I’m not trying to be provocative; rather, I’ve always believed that being “out” is the most powerful tool of activism available to disadvantaged minority communities, sex workers included. I find that when you approach a supposedly radical issue (queerness, nonmonogamy, atheism, gender nonconformity) with the same nonchalance as you would a less controversial topic (accounting, marriage, cooking, the weather), you give the other party permission to treat it with the same accepting ambivalence. We’re pack animals, and we’re constantly comparing ourselves to one another. We look for approval from our peers, and in many cases we use their reactions and opinions to help guide our own. I often observe people who I’ve just disclosed to pause to shift their eyes and gauge the receptiveness of those around them before responding. It’d be a fascinating study if it weren’t so disheartening.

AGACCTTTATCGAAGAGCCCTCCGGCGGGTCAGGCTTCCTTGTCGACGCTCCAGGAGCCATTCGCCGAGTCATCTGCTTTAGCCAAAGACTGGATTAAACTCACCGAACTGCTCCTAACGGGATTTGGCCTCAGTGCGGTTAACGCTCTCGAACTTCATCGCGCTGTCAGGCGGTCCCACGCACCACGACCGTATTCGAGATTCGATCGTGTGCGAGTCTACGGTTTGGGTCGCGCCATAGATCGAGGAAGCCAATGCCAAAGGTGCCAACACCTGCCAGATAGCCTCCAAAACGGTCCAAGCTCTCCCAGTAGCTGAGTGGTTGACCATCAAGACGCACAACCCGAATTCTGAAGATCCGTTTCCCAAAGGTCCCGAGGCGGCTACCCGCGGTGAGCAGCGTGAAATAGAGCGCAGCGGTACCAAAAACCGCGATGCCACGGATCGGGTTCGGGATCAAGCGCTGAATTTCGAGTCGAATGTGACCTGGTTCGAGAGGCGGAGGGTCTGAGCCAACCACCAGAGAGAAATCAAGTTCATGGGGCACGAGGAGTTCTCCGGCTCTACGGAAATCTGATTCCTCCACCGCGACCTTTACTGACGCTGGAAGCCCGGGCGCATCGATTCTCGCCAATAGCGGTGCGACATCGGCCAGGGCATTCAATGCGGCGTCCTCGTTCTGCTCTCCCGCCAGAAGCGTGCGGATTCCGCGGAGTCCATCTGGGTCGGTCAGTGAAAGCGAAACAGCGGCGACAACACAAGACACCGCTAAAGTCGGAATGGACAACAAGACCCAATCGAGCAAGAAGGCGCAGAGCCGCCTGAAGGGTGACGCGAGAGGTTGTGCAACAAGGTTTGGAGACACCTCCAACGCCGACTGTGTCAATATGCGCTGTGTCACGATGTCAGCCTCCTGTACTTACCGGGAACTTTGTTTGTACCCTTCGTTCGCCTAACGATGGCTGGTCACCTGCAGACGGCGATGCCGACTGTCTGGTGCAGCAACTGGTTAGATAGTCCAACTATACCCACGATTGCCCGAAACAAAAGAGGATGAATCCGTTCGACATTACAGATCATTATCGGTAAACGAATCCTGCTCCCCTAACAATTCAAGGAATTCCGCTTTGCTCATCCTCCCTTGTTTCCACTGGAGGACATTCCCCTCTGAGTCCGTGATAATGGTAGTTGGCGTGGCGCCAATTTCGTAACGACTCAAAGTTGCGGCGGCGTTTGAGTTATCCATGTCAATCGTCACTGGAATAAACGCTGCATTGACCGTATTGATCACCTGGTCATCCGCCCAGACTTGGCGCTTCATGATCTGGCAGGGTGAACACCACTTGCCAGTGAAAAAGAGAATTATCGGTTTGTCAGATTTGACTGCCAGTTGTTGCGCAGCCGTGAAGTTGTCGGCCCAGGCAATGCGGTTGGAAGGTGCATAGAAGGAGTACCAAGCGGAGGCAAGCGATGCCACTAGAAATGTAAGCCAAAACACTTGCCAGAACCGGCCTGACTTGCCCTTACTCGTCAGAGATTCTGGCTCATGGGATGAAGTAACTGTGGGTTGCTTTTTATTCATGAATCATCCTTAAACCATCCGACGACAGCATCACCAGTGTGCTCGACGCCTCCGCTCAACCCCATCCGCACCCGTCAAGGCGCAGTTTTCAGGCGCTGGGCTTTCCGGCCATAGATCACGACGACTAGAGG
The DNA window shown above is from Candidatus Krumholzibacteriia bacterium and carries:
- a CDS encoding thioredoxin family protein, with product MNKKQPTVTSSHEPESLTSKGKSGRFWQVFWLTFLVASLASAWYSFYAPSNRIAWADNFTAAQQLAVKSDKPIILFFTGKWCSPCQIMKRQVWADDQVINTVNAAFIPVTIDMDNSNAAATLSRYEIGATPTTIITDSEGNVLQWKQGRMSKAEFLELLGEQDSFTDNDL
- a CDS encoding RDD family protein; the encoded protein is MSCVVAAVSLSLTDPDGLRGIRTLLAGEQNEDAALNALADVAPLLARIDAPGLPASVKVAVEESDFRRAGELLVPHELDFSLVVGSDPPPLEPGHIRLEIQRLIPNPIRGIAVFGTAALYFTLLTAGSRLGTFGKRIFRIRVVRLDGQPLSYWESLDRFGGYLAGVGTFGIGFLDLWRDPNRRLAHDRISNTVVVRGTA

Even Someone Like Me: How I Came Out as a Smut Starlet by Betty Blac

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(Image: Courtney Trouble)

Writer, artist and porn performer, Betty Blac is a Bay Area native. She boasts both a BA in media studies from Mills and an MA in creative writing from the University of Sydney. 

Because of my introduction to porn, I saw performing in porn as being revolutionary. Here was an opportunity for me to step outside of my shell, express myself sexually, be a bit of an exhibitionist. I knew porn could be feminist and creative but that few people have been exposed to that kind of porn. In mainstream porn I didn't see a lot of people like me. Not just women of color or fat women, but also nerdy, quirky types. I wasn't seeing a lot of people with my uniqueness. The black women I saw in porn often were boxed into tired stereotypes of black womanhood. Black women weren't portrayed as beautiful, sexy goddesses the way their white counterparts were.